As the world is carefully watching China’s Belt and Road Initiative, many new opportunities continue to spring from the country’s endeavour. In this article, the authors elaborate on New Structural Economics and “going beyond aid” as an ideal development objective for trade, aid, and investment in relation to developing countries.
Against the backdrop of Brexit and the “Paris-exit” by the Unite States, China-led “Belt and Road Initiative (BRI)” was welcomed by many, as shown by its Forum held in Beijing with 29 heads of state attending and over 100 countries represented. What is the rationales behind the “Belt and Road Initiative (BRI)?1 What is the theoretic foundation of South-South Development Cooperation (SSDC)? How does it differ from Aid? How to finance the BRI and other infrastructure gaps in the developing world?
The idea that the Official Development Assistance (ODA) must be concessional is questionable. Economic development is the main purpose of ODA, yet some of the more effective instruments of facilitating structural transformation, such as equity investment and large non-concessional loans for infrastructure are excluded from the OECD definition of ODA. Our new book, Going beyond aid: Development Cooperation for Structural Transformation, published by Cambridge University Press,2 is an attempt to explore these rationales and provide a theoretic foundation based on New Structural Economics.3 In our view, we need to “go beyond aid” with a broader concept including trade, aid and investment for development objectives. Differing from the OECD definition, South-South Development Cooperation (SSDC) combines trade, aid and public and private investment, utilises comparative advantages of each countries and their intimate know-how on development, and hence is more effective in overcoming bottlenecks in partner countries. Whereas, the OECD definition of ODA separates aid from trade, delinks aid with private investment and foreign direct investment, and therefore, “comparative advantage”, a trade concept, cannot be utilised in official aid.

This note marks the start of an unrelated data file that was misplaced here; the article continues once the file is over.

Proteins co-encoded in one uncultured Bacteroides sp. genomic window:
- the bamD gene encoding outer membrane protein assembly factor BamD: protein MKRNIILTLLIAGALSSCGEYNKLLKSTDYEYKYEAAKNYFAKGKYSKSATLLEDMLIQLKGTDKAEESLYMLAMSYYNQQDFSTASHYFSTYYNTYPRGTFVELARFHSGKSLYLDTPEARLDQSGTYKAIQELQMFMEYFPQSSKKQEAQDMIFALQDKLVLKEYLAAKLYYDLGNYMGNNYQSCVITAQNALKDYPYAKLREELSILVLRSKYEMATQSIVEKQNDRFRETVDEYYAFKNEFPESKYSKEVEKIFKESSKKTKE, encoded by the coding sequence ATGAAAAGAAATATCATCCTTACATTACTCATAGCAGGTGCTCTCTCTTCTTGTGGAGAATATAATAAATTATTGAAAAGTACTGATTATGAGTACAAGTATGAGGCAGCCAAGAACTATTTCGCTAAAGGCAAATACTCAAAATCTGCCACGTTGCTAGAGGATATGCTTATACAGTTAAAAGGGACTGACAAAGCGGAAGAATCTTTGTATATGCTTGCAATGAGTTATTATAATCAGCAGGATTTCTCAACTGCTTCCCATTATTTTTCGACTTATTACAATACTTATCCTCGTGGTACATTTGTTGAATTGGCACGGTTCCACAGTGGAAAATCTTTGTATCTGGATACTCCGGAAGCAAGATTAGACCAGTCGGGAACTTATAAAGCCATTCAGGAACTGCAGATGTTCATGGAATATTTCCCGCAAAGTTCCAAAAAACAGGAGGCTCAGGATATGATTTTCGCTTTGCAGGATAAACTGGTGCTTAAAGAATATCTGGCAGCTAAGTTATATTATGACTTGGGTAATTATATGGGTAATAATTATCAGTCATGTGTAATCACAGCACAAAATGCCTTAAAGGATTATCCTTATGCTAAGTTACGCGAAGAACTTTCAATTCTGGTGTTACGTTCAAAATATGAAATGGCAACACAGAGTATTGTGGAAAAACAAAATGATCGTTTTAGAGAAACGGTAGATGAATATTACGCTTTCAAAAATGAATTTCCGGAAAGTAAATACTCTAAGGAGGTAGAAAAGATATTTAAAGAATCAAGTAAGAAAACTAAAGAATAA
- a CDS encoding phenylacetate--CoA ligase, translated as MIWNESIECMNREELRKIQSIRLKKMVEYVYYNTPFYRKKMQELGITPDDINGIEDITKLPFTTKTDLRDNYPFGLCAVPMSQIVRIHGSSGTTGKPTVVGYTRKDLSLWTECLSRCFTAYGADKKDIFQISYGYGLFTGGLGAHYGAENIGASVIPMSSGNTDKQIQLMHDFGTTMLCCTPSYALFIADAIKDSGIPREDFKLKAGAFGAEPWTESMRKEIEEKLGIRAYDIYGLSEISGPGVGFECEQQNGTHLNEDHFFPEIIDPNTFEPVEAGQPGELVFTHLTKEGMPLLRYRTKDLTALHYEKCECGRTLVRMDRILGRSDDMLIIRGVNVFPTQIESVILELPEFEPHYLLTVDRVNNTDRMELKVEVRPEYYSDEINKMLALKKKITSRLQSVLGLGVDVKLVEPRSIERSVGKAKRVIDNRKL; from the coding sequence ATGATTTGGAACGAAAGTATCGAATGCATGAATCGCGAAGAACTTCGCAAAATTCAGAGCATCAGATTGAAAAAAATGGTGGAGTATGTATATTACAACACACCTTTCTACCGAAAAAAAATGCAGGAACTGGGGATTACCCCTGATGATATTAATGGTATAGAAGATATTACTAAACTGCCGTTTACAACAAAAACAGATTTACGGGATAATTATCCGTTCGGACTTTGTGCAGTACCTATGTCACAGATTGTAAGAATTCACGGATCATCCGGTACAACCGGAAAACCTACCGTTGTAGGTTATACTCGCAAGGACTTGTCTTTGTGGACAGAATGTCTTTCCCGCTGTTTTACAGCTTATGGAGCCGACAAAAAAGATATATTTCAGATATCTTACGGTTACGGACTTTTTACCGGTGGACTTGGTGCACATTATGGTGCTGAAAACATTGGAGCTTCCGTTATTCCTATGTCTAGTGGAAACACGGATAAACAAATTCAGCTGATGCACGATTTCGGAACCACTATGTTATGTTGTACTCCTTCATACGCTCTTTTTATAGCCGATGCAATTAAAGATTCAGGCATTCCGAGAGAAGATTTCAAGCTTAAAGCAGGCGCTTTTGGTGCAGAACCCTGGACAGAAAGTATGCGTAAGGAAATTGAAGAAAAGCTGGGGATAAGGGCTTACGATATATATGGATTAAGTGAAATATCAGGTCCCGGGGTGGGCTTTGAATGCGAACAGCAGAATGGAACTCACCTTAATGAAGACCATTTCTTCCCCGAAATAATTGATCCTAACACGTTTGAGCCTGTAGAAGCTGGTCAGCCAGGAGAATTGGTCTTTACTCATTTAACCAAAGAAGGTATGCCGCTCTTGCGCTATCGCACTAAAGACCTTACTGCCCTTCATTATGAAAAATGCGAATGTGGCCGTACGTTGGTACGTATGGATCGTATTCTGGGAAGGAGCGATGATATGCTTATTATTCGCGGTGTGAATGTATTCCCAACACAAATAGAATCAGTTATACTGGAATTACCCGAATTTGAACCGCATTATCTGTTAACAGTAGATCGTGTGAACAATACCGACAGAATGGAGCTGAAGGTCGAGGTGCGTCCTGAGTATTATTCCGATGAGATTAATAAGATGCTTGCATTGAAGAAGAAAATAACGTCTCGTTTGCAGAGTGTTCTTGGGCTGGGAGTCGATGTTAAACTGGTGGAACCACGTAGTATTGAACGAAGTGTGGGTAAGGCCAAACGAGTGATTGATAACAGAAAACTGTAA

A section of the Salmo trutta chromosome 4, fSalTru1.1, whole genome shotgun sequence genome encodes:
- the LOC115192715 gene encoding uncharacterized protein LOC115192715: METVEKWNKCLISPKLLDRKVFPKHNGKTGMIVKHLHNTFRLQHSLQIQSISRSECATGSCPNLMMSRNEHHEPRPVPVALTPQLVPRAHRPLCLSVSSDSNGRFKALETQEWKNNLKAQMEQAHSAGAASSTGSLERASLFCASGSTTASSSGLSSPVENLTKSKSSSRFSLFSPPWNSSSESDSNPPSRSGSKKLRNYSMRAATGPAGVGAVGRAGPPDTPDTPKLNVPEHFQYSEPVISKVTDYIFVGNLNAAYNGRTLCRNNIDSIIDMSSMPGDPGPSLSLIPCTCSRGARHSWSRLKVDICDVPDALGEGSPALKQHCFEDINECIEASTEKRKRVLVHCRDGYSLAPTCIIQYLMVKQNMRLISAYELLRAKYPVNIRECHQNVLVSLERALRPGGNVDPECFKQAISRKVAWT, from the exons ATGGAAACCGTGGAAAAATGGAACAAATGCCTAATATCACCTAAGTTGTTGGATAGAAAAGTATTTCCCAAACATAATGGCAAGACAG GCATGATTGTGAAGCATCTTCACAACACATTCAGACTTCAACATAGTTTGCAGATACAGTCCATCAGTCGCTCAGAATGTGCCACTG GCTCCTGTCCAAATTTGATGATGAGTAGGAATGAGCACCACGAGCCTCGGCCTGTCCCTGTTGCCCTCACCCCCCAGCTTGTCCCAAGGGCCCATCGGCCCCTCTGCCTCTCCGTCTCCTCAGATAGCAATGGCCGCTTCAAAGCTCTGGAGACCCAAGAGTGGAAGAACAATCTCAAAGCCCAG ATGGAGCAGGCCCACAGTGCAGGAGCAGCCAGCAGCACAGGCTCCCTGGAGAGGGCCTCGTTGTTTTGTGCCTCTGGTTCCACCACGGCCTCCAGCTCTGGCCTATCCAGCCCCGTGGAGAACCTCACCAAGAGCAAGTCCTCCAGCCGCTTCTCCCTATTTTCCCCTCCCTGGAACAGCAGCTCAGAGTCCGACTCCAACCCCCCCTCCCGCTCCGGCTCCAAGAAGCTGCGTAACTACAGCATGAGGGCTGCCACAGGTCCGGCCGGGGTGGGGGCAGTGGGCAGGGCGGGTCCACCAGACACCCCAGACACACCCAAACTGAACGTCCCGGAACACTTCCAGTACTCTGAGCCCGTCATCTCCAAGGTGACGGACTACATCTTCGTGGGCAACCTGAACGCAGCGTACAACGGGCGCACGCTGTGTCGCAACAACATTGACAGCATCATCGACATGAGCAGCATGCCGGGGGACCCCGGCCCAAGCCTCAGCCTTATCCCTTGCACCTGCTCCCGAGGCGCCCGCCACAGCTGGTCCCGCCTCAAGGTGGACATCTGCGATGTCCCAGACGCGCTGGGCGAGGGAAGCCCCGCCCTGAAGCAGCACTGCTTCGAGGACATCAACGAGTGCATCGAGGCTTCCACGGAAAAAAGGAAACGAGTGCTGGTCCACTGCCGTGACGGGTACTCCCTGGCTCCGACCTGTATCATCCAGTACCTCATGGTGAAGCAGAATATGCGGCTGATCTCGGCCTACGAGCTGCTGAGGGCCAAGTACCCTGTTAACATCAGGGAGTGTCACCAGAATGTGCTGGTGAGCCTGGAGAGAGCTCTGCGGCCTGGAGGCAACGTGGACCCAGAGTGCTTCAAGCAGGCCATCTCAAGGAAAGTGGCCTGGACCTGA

The New Structural Economics (NSE) starts with the observation that the nature of modern economic development is a process of continuous structural change in technologies and industries, which raises labour productivity, and hard and soft infrastructure, which reduces transaction costs, making possible the continuous increase in per capita income in an economy.4 According to the NSE, the most effective and sustainable way for a low-income country to develop is to jump-start the process of structural transformation by developing sectors of its latent comparative advantages, which the country has low factor costs of production determined by its endowment structure but high transaction costs due to inadequate hard and soft infrastructure. The government can help transform the sectors with latent comparative advantages into the nation’s competitive advantages by reducing transaction costs through special economic zones or industrial parks with good infrastructure and an attractive business environment. If a developing country adopts this approach, it can immediately grow dynamically and launch a virtuous circle of job generation, export expansion and poverty reduction, even though overall infrastructure and business environment in the nation may be poor.
The rationales of BRI are related to China’s own structural transformation, and are deeply rooted in its thousand-year history of Confucianism, who said, “One who wishes himself to be successful must also help others to be successful; one who wishes to develop himself must also help others to develop.”